Monster Chetwynd

Hermitos Children, the pilot episode


Not on display

Monster Chetwynd born 1973
Beanbag, 8 headphones and video, 32 flat screens, colour and sound
Overall displayed dimensions variable
Presented by Tate Members 2010


Hermitos Children, the pilot episode 2008 is a twenty-minute film by the British artist Marvin Gaye Chetwynd. The film takes the form of a pilot episode of a television drama, following the protagonist Joan Shipman as she attempts to solve various sex-crimes and murders. However, unlike a conventional show the narrative of the film is vague and abstract. It opens with a preposterous scene, featuring a flamboyantly dressed man wearing a curly black wig. The absurdity of his costume is enhanced by a theatrical voiceover, describing in the first person how his wife has run away. The scene then cuts randomly to close-ups of a nude female in the park. Most scenes are a few minutes long and are accompanied by lively soundtracks played by independent music bands. Many parts of the film contain female nudity, in particular the last ten minutes. Accompanied by heavy metal music, this scene features a group of naked women lying curled up next to each other, while they occasionally lip-synch and shout into the camera. The story is interrupted by images of Chetwynd’s collages, which she made with the photographer Ben Toms during the production of Hermitos Children, the pilot episode, for the November 2008 issue of the magazine Dazed and Confused. The collages consist of black and white pictures of the actors, collaged onto colourful psychedelic backgrounds. The backgrounds of the collages are similar to Chetwynd’s series of paintings entitled Bat Opera (2004/5). Scenes from other events hosted by the artist – Helmut Newton Ladies’ Night and Yoyo’s – also appear in the work. The artist has commented that:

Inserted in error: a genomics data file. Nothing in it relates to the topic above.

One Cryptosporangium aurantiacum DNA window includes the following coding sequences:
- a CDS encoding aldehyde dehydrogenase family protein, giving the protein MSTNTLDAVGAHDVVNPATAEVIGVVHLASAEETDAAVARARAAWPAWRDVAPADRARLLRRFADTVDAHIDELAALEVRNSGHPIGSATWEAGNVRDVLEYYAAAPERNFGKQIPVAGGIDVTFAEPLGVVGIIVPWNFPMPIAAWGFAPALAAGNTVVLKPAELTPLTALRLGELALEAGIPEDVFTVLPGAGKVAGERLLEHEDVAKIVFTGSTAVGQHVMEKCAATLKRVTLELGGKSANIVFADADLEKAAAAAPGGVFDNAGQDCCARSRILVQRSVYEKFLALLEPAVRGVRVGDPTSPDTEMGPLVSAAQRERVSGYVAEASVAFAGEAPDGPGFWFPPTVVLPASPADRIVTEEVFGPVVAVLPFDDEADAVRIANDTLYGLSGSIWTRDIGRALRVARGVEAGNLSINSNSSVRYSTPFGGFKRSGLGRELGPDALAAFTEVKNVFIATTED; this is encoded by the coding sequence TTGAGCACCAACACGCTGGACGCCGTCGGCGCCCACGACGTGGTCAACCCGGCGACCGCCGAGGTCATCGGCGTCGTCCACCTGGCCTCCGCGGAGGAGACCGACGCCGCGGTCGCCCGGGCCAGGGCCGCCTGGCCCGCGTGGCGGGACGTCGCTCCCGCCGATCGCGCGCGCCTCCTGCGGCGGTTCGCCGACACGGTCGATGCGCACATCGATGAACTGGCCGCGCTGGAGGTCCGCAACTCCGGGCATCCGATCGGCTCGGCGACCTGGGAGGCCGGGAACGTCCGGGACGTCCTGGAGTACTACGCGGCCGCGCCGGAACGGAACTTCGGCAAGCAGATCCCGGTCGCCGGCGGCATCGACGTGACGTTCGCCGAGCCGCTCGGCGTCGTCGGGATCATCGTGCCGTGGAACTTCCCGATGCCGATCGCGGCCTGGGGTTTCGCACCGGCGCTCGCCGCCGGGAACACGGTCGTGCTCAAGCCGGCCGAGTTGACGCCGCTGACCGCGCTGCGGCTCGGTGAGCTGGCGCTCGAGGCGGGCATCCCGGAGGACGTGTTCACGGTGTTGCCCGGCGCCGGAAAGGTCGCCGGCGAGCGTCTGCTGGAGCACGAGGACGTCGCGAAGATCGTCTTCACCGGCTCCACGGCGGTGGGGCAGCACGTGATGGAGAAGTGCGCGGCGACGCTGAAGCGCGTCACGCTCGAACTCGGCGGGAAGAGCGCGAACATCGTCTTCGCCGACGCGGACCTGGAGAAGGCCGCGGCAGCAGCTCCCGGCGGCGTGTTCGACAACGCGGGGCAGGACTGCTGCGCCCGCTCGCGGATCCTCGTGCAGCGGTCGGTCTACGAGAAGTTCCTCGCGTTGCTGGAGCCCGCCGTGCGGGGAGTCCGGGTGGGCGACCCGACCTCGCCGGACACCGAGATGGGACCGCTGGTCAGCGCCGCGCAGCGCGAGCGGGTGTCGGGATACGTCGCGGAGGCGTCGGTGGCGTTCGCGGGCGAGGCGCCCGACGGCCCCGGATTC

In Hermitos Children I was referencing Pasolini’s Acetone (1961). I tried to film a narrative in front of the live performance events. For example a character would say something in front of the chaotic events going on behind them. In this way documenting the performances I produced in the year 2008 and making them into a continuous narrative.
(Quoted in ‘Spartacus Chetwynd b.1973: Hermitos Children (2009)’, no date,, accessed 26 January 2016.)

The title of Hermitos Children, the pilot episode is named after the Brazilian musician, composer and multi-instrumentalist Hermeto Pascoal. He is known for his abilities of orchestration and improvisation. Chetwynd was particularly inspired by a video clip she saw of Pascoal on YouTube (, accessed 26 January 2016). The clip shows Pascoal in the middle of a lake surrounded by waterfalls and lush greenery. He is accompanied by other musicians and they play improvised music on empty bottles. The idyllic environment draws parallels to the Garden of Eden and paradise – themes which have provided a constant source of inspiration for Chetwynd. Although the narrative of the film seems to focus on solving crimes, it also depicts the characters on their own paths of self-discovery as they negotiate feelings of belonging and desire. The interactions between performers and group dynamics often form the basis of Chetwynd’s performances and to enhance this she often uses close friends and family members as actors.